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Problem re covenant

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  • Problem re covenant

    I live in a private cul-de-sac of six houses. My next door neighbour is applying for planning permission to build a two story extension to his house. When I bought my house my solicitor advised that a 'transfer' schedule set out obligations, one of which was not to erect further buildings, walls or fences without the consent of a named limited company. However as far as I can tell this company was dissolved in the 1980's.

    Does anyone know if I can still challenge this neighbours right to build if planning permission is granted or can a challenge only be made by the company named?

    Any advice gratefully received!

    Thanks

  • #2
    My initial impression is that it's up to the original building company to bring action as appropriate - but I would seriously recommend ringing a solicitor who specialises in residential property for a quick word of professional advice.

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    • #3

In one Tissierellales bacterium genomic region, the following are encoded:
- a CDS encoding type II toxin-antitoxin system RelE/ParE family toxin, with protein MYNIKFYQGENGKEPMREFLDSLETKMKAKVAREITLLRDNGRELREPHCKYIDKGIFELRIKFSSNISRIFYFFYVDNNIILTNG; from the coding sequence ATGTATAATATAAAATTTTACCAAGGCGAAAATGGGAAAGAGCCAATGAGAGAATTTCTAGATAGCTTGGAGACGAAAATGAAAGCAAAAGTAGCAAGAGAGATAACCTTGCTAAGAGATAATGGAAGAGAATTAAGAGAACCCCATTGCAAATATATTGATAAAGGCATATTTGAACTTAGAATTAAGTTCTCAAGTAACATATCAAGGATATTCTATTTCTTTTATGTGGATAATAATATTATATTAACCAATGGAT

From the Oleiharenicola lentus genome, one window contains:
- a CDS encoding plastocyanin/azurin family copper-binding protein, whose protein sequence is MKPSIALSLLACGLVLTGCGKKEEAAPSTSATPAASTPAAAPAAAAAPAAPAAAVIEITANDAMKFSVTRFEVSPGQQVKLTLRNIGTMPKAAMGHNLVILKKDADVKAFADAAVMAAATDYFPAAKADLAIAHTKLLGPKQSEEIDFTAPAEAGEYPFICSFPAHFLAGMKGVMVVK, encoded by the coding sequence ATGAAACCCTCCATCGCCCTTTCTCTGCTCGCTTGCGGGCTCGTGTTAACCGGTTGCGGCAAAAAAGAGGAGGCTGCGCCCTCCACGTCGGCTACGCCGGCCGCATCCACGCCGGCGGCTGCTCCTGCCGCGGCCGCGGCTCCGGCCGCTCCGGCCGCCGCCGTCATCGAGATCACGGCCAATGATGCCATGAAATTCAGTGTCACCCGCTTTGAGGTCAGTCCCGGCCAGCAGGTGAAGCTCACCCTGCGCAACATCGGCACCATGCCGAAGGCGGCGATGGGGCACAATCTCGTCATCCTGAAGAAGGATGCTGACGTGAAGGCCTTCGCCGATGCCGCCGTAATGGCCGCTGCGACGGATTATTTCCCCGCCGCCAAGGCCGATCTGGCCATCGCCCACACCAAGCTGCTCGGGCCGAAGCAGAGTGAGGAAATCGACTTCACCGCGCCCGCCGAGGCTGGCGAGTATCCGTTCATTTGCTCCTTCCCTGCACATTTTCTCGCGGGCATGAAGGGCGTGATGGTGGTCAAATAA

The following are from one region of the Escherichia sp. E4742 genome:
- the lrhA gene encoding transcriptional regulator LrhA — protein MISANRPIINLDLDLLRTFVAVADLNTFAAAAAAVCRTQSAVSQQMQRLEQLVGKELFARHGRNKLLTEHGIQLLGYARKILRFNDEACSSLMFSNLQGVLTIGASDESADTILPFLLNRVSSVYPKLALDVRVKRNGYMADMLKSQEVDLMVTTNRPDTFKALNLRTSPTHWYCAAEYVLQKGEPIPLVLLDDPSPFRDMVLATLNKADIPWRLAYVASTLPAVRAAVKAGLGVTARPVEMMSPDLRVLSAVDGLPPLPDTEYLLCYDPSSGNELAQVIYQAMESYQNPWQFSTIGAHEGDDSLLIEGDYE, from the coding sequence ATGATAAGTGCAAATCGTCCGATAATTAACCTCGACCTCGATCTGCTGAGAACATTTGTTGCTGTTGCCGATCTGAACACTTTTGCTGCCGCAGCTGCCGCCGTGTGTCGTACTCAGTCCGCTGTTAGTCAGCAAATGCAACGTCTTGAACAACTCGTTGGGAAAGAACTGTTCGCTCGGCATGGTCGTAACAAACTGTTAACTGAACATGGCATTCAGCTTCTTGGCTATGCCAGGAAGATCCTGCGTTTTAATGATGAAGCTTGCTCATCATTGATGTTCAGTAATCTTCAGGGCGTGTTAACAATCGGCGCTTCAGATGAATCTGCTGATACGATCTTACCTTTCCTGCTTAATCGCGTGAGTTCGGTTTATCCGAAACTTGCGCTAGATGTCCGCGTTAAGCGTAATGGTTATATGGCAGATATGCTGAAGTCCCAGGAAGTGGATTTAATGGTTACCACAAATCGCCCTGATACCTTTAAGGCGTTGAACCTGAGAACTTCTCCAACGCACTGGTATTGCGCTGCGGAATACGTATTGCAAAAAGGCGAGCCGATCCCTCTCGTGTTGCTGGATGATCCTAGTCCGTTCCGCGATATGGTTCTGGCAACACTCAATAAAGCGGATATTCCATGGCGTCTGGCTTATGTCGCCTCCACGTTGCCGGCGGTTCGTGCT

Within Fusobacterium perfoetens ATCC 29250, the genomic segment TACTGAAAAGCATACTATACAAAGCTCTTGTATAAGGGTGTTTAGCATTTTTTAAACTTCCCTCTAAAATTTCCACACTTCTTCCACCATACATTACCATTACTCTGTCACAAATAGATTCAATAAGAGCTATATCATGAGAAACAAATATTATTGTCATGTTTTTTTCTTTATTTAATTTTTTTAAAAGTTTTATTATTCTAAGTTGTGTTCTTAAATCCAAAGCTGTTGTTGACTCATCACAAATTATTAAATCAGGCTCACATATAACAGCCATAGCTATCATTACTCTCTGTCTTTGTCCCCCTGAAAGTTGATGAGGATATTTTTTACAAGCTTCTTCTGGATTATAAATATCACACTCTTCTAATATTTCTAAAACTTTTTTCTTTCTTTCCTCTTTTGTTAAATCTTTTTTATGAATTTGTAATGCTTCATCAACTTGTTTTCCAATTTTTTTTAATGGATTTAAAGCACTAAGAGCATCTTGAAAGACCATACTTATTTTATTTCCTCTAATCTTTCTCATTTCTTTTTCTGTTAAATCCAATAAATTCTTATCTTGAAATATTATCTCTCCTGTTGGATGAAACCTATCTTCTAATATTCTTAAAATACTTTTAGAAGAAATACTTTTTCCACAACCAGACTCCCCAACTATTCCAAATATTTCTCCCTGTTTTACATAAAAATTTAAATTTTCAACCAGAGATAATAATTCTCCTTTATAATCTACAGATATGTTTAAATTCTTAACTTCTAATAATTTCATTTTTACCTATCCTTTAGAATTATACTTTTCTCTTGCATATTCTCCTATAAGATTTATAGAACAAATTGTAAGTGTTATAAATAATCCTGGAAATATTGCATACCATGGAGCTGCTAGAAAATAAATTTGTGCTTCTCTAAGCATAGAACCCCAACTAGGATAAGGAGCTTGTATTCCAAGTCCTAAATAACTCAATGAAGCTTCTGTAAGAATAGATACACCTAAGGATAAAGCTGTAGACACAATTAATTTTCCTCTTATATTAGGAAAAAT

Dear Sam,

      First thing i would say is it sounds like a restrictive covenant. First of all you should get all your facts correct, by this i mean obtain copies of all your title deeds and your title register if available. You should do the same for the property of the person intending to build.

      If it is indeed a company name the likely benefactor of the covenant (the person who could enforce it) is the developer. The company will likely have been dissolved because it was a special purpose vehicle, a special company set up for the development. They will most likely have derived the benefit from maintaining ownership of the Cull De sac road way, you can establish this by doing a search of the index map.

      The other reason it may be under company ownership (the covenants benefit) is because it was handed to a residents association that has since dissolved.

      The benefactor of the covenant is certainly able to challenge his building rights regardless of planning permission. Planning is just permission from the local authority to build, it does not supersede any private agreements.

      I would also be a little concerned as to the wording of the covenant as it may not cover extensions, as it is neither a wall nor a new structure.

      I would seriously suggest you seek a 'sanity test' from a barrister (this is not meant to be offensive, this is the name of the legal advice you appear to require)

      I hope this helps

      Comment


      • #4
        Setting aside the restrictive covenant issue, if you feel that the two storey extension is out of character with the other houses in the area, will lead to your property being overshadowed or 'harmfully overlooked', then you can object to the application, of course.... but with no guarantee of success.

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